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Hurricane Harvey tests Civil Air Patrol’s summer trainingHurricane Harvey tests Civil Air Patrol’s summer training

Hundreds participated in National Emergency Services AcademyHundreds participated in National Emergency Services Academy

Hurricane Harvey's aftermath will test the skills Civil Air Patrol volunteers learned at the recently concluded National Emergency Services Academy. Civil Air Patrol Director of Operations Lt. Col. John W. Desmarais founded the Indiana training program in 1996 and said skills learned at the academy—including photography—will be put to use once the weather in Texas clears enough to sustain visual meteorological conditions.

The Civil Air Patrol's summer National Emergency Services Academy taught participants about ground, air, and incident command operations. Photo courtesy of John Desmarais, National Emergency Services Academy.

“CAP is working with FEMA and Texas state officials to plan sorties to collect imagery for damage assessment purposes as soon as feasible,” likely starting Aug. 30 or 31, Desmarais noted.

The summer academies were designed, in part, to prepare attendees for natural disasters such as Hurricane Harvey—which brought pounding wind and drenching rain to Texas—that result in an often-lengthy cleanup.

The 2017 academy included 503 participants who learned or sharpened ground search-and-rescue techniques, aircrew skills, and incident command procedures. “We do more training over those two weeks than some Wings will do over an entire year,” noted Desmarais, whose initial class consisted of a few dozen attendees.

He added that participants earned 450 qualifications that included special training for pilots, ground team members, mission radio operators, mission chaplains, and drone operators.

The program was a highlight for many of the volunteer group’s members, who typically pay their own way, although Desmarais noted that some scholarships are available for qualified applicants. Prices for the full-week course range from $160 to $190 depending on advanced registration discounts, plus an additional fee for clothing.

The Civil Air Patrol's summer National Emergency Services Academy taught participants about ground, air, and incident command operations. Photo courtesy of John Desmarais, National Emergency Services Academy.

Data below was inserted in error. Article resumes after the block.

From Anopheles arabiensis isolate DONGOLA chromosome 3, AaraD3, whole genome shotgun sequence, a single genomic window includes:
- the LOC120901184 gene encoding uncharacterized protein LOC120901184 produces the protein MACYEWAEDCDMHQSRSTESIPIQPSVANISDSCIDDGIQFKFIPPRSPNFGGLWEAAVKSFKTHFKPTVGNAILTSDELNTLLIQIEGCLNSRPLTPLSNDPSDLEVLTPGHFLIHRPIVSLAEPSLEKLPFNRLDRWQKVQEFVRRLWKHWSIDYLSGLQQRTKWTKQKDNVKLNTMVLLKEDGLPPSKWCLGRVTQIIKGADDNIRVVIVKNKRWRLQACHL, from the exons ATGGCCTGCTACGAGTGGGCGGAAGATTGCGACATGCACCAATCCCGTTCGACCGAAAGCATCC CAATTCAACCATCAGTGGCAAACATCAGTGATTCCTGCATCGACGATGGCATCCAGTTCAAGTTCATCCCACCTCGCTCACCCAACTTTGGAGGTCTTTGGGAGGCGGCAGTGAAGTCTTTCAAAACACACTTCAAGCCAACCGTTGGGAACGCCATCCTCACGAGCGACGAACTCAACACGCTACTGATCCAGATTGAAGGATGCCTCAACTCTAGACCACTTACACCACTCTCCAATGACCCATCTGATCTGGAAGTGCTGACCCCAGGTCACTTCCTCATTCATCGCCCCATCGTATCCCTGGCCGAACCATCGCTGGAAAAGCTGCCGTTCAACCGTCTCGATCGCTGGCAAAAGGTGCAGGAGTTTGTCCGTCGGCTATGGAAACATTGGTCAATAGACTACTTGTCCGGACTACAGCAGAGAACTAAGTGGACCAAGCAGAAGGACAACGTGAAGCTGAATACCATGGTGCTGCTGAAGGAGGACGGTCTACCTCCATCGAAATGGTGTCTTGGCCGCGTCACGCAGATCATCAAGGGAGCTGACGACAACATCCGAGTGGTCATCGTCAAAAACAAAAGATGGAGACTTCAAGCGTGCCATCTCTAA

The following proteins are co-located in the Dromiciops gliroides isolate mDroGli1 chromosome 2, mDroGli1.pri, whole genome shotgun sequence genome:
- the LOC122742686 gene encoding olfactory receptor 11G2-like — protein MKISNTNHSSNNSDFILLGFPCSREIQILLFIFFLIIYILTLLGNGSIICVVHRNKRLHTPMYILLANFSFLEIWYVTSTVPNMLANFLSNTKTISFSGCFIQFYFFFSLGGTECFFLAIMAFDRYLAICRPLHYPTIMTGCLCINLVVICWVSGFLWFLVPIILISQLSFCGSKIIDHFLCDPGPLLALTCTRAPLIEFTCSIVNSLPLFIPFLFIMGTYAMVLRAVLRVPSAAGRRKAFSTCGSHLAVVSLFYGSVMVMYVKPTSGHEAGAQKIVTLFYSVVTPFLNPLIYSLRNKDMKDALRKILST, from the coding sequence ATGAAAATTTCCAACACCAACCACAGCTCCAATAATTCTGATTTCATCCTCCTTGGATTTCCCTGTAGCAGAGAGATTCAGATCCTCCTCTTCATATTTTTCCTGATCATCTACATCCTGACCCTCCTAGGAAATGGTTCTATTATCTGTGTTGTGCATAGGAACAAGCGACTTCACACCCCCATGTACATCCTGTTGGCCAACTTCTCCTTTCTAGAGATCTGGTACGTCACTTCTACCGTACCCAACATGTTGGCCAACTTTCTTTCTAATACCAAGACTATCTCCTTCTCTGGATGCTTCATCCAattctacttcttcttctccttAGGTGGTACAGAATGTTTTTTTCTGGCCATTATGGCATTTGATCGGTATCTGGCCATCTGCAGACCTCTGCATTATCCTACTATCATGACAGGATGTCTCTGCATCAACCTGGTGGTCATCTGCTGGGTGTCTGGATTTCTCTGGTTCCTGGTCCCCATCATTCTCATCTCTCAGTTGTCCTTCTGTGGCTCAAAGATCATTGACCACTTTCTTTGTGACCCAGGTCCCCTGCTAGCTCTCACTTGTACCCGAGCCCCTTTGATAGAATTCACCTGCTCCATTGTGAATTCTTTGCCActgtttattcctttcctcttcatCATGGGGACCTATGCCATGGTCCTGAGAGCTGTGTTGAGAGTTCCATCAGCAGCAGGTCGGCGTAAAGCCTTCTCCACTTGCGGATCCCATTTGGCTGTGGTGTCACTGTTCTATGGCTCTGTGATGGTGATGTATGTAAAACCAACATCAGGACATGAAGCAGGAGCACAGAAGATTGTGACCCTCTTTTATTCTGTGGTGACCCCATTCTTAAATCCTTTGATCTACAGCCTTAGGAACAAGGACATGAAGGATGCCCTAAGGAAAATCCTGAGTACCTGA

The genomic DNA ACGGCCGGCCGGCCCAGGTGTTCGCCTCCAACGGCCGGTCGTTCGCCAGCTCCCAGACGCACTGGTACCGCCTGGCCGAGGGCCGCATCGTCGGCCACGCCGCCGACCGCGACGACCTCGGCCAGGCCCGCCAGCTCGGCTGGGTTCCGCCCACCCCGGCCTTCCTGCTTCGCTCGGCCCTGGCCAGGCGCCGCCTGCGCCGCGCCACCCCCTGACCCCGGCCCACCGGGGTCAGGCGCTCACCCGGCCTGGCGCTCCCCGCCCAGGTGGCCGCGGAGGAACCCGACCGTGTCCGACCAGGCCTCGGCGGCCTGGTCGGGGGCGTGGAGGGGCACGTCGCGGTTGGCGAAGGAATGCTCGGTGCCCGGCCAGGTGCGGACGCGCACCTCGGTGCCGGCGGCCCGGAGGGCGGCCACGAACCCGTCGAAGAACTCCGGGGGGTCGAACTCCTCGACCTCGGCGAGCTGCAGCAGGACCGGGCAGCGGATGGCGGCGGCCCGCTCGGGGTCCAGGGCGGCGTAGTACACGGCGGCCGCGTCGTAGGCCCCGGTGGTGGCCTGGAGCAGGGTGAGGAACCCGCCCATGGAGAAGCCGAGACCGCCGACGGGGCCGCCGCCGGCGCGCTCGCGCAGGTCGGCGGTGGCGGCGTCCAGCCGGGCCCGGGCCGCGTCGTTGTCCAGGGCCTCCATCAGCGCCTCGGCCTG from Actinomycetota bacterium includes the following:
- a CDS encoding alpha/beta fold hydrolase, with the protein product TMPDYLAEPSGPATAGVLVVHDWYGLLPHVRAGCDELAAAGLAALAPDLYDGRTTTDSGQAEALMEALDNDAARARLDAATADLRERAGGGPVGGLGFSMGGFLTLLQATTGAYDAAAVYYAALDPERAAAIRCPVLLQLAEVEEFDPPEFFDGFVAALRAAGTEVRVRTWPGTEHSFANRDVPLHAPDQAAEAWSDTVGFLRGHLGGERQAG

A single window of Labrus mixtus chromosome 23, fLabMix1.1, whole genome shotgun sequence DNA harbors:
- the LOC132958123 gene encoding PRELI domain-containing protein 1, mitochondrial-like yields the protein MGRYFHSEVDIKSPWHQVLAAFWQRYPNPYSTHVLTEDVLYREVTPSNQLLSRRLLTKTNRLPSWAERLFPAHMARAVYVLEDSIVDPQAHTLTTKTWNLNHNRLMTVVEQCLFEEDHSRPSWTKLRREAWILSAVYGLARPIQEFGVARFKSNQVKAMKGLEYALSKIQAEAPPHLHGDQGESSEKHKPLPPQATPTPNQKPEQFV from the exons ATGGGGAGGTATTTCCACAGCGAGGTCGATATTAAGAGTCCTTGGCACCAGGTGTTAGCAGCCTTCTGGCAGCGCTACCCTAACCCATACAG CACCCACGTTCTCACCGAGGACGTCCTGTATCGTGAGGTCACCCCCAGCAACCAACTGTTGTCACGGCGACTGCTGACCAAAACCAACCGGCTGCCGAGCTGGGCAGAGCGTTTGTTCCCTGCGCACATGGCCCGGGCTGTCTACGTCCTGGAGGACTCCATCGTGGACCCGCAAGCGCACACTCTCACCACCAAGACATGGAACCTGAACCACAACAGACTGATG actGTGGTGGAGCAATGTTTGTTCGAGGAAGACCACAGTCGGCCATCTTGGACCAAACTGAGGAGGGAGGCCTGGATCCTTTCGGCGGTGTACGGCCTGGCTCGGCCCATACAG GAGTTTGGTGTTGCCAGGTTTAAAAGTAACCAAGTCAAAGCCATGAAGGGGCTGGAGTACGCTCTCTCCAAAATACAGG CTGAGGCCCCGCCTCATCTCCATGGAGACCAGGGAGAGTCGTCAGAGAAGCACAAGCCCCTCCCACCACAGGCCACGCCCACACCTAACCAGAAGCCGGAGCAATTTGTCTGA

“We literally had people from every state involved in the program,” Desmarais told AOPA. “Participants take a lot of the training back to their Wings,” which are scattered throughout the United States, he explained. “It gives us a great capability to train folks” that can then pass the skills and knowledge to other cadets and adult volunteers. “It’s pretty amazing.”

He noted that participants “from all walks of life” sharpened their skills at the emergency academy. “We had doctors, lawyers, and nurses” who in many cases took personal vacation time “to do something different.”

Desmarais said pilots logged more than 500 hours among 31 aircraft and 414 sorties during the special training in July. Additionally, 44 ground vehicles completed more than 750 ground movements.

In advance of Hurricane Harvey’s expected landfall, “critical resources like our aircraft were moved out of harm’s way well ahead of the storms and are ready to go when the weather will allow our personnel to safely fly,” Desmarais added.

The Civil Air Patrol's summer National Emergency Services Academy taught participants about ground, air, and incident command operations. This photo is from a simulated drill. Photo courtesy of John Desmarais, National Emergency Services Academy.

The Civil Air Patrol operates a fleet of 560 aircraft and performs about 90 percent of continental U.S. inland search-and-rescue missions.

During the aftermath of the hurricane, the group’s pre-planned national conference in San Antonio Aug. 30 to Sept. 3 was instead turned into a temporary incident command center. The all-volunteer U.S. Air Force auxiliary was to have celebrated its seventy-fifth anniversary with 50 workshops, learning labs, celebrations, and awards.

Instead, the group will be doing what it does best—assisting wherever and whenever the need arises.

David Tulis

David Tulis

Associate Editor Web/ePilot
AOPA Associate Editor Web/ePilot David Tulis joined AOPA in 2015 and is a seaplane-rated private pilot who enjoys vintage aircraft, aerobatic flying, and photography.
Topics: Pilot Training and Certification, Aviation Industry, Safety and Education

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